Adam Weber is the founder and lead pastor of Embrace, a multisite church in Sioux Falls, South Dakota. Weber is the author of “Talking With God” and “Love Has A Name.” He and his wife, Becky, have four children.
Talk about your latest book, “Love Has A Name.”
Weber regularly sets up a table and two chairs at a busy intersection in downtown Sioux Falls and puts up a sign that says, “Need to talk? Grab a seat.”
Countless people have taken him up on his offer, revealing that many people just want someone to listen to them.
“My wife always tells me the ‘strange rangers’ are drawn to me, and I always take that as a compliment,” Weber said. “A couple of years ago, I felt like people wanted to be heard and they wanted to share about their brokenness and hurt. Since I first started this, person after person after person sits down. The low-income person stops, but the main person who sits down is the professional who is miserable. I’ve had people who just found out their dad has cancer. I sat down with a scientist who’s been having panic attacks. A mom who’s struggling. A guy battling addiction.”
A few years ago, Weber felt life was taking a toll on him and loving others didn’t come naturally for him, so he consulted the Gospels.
Weber said Jesus loved people personally and specifically—from sick, bad, religious and difficult people to judgmental, average and awkward people.
“The longer I follow Jesus, the more blown away I am by His love,” Weber added. “In the past, I was always blown away by the miracles Jesus did. But when I read through the Gospels coming out of that hard season when I didn’t want to love anybody, I was in awe of how Jesus is so different than me because of the way He loved others.”
There are endless books on love and commentaries on the Great Commandment. Has the meaning of love cheapened over the years?
Weber said the world’s love is limited based on a person’s beliefs and performance.
“Our culture right now as a whole screams love,” Weber said. “Love is a banner that any good human, Christian or non-Christian, should carry. But if you begin to look past the surface, it’s not a love anybody. It’s a, ‘Man, I love you if you think like me, look like me, vote like me.’ Then, if you don’t, you’re blocked and shunned. Jesus said, ‘Man, anybody can do that. That’s not the standard. The standard is not to love people that look just like you. I’m telling you to love your enemies.’ Jesus doesn’t just get to define love, but He’s the source of it.”
Weber said he wants to be like John, who refers to himself as “the one Jesus loved.”
“I’ve been following Jesus for 20 years now, and I’m asking, ‘God, would you help me to get to the place where the first way I define myself isn’t that I’m a pastor, married to my amazing wife, by my kids, friends or house, but that I would define myself as the one whom God loves.”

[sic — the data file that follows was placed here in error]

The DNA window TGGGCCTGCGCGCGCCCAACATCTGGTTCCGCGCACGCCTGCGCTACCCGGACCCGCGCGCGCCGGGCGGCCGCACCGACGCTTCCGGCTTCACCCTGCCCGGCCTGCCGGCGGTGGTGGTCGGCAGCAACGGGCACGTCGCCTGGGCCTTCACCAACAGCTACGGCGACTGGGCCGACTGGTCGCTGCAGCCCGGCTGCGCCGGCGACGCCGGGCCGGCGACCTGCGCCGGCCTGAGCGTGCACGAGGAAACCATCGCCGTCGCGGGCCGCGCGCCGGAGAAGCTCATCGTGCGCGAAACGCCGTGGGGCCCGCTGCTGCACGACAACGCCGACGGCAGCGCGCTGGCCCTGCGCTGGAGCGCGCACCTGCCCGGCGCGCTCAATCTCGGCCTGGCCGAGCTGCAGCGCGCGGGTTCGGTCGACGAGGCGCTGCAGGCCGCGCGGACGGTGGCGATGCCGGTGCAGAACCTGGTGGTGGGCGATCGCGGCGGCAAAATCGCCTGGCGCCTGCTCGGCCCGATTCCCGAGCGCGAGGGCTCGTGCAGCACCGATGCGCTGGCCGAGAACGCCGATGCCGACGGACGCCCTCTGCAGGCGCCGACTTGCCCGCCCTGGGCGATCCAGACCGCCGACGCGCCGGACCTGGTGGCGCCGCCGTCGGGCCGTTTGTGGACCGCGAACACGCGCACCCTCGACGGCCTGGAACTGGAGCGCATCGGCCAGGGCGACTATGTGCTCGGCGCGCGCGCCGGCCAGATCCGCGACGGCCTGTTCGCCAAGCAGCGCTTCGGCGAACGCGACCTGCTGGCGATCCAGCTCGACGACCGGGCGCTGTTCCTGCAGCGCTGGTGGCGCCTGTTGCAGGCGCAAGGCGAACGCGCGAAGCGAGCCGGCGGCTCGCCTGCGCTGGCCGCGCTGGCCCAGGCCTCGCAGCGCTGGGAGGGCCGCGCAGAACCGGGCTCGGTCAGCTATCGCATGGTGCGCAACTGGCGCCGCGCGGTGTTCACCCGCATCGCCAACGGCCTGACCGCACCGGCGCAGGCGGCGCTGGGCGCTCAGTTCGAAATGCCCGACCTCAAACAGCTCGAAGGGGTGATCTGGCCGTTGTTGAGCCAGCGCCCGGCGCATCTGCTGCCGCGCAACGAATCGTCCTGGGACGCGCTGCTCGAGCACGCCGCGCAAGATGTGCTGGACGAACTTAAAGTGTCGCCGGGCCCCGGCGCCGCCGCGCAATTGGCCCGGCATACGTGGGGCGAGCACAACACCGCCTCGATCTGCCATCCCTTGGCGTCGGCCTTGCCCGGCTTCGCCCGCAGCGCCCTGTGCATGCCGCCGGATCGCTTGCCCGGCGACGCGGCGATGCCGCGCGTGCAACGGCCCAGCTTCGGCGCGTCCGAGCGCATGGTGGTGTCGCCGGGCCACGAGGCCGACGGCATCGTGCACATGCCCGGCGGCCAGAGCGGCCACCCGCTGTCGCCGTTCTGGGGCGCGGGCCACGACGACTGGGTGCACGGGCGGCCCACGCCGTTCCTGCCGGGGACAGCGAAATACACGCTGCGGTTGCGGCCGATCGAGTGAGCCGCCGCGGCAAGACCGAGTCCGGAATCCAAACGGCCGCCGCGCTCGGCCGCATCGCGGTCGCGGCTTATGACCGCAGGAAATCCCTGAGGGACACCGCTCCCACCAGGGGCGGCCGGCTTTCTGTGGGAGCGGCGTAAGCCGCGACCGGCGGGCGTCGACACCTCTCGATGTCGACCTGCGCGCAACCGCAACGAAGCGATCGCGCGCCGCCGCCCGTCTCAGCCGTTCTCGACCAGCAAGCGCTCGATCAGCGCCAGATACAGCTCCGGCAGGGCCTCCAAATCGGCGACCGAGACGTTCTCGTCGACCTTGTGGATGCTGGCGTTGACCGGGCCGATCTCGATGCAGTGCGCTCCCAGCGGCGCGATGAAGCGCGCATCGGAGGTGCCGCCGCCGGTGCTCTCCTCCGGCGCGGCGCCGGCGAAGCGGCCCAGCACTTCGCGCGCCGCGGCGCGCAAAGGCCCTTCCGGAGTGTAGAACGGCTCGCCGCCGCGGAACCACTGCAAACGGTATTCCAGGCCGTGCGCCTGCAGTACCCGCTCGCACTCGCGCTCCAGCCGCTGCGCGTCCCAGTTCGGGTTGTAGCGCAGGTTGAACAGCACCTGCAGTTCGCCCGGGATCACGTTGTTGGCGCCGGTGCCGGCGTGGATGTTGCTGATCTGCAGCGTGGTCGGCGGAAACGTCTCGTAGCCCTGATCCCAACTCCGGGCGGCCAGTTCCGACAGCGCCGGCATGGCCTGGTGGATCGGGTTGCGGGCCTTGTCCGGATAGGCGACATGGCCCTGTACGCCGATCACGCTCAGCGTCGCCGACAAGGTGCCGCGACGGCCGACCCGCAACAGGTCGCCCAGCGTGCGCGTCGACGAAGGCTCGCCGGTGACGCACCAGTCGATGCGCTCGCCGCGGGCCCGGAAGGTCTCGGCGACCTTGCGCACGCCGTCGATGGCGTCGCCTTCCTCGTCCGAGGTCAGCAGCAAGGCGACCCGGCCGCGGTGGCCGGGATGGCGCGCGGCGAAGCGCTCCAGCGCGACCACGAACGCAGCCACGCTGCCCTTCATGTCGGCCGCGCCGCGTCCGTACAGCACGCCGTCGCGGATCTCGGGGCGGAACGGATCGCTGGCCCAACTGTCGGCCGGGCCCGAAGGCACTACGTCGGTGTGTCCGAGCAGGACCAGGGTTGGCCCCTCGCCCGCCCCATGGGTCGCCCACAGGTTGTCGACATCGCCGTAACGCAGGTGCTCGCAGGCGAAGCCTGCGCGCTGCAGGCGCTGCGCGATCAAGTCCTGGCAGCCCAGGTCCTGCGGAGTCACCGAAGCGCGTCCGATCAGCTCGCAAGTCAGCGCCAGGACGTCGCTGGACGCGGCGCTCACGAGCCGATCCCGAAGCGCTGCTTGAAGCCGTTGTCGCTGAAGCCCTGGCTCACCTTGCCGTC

Often, the longer you’re a follower of Jesus and become more involved in church, it becomes more difficult to encounter nonbelievers. How have you personally combated that?
“Try being a pastor on top of it; it makes you even more secluded,” Weber said. “For some reason, there’s this interesting thing that happens in the church. The longer we follow Jesus, the cleaner our life becomes, the nicer our grass looks, the more sanitized we become. Which is really interesting because it feels like the opposite of what Jesus modeled.”
Weber said we should surround ourselves with a few close, Christian friends, but beyond that, we should look to influence others.
“A good mark is, ‘Are there any friends in your life that Christians would judge you for hanging out with?’” Weber added. “If not, I would say in that area of your life, you don’t look like Jesus. He was constantly hanging out with those that religious people constantly criticized Him about. We should have relationships with people who are questionable individuals. For me, I’ve had to intentionally reach out to people like that.”
If we’re not doing this, how can we start?
“Get to know a person’s name and get to know their story. That’s it,” Weber said. “Sometimes it’s just being intentional. I got my coffee the other day, and I noticed the barista’s glasses. I said, ‘I just love your glasses.’ Immediately she went from robot mode to a face that said, ‘I’m a human again.’ She lit up. It was like I touched the human side of her.”
Weber does this for three reasons:
1. Curiosity about who they are.
2. They’re made in the image of God.
3. To establish a relationship with them.
“I’ve always wondered why you feel so whole when you genuinely and unconditionally love someone with the love of Christ. It’s because His love is made perfect in us, not just to the other person, but also to us,” Weber added.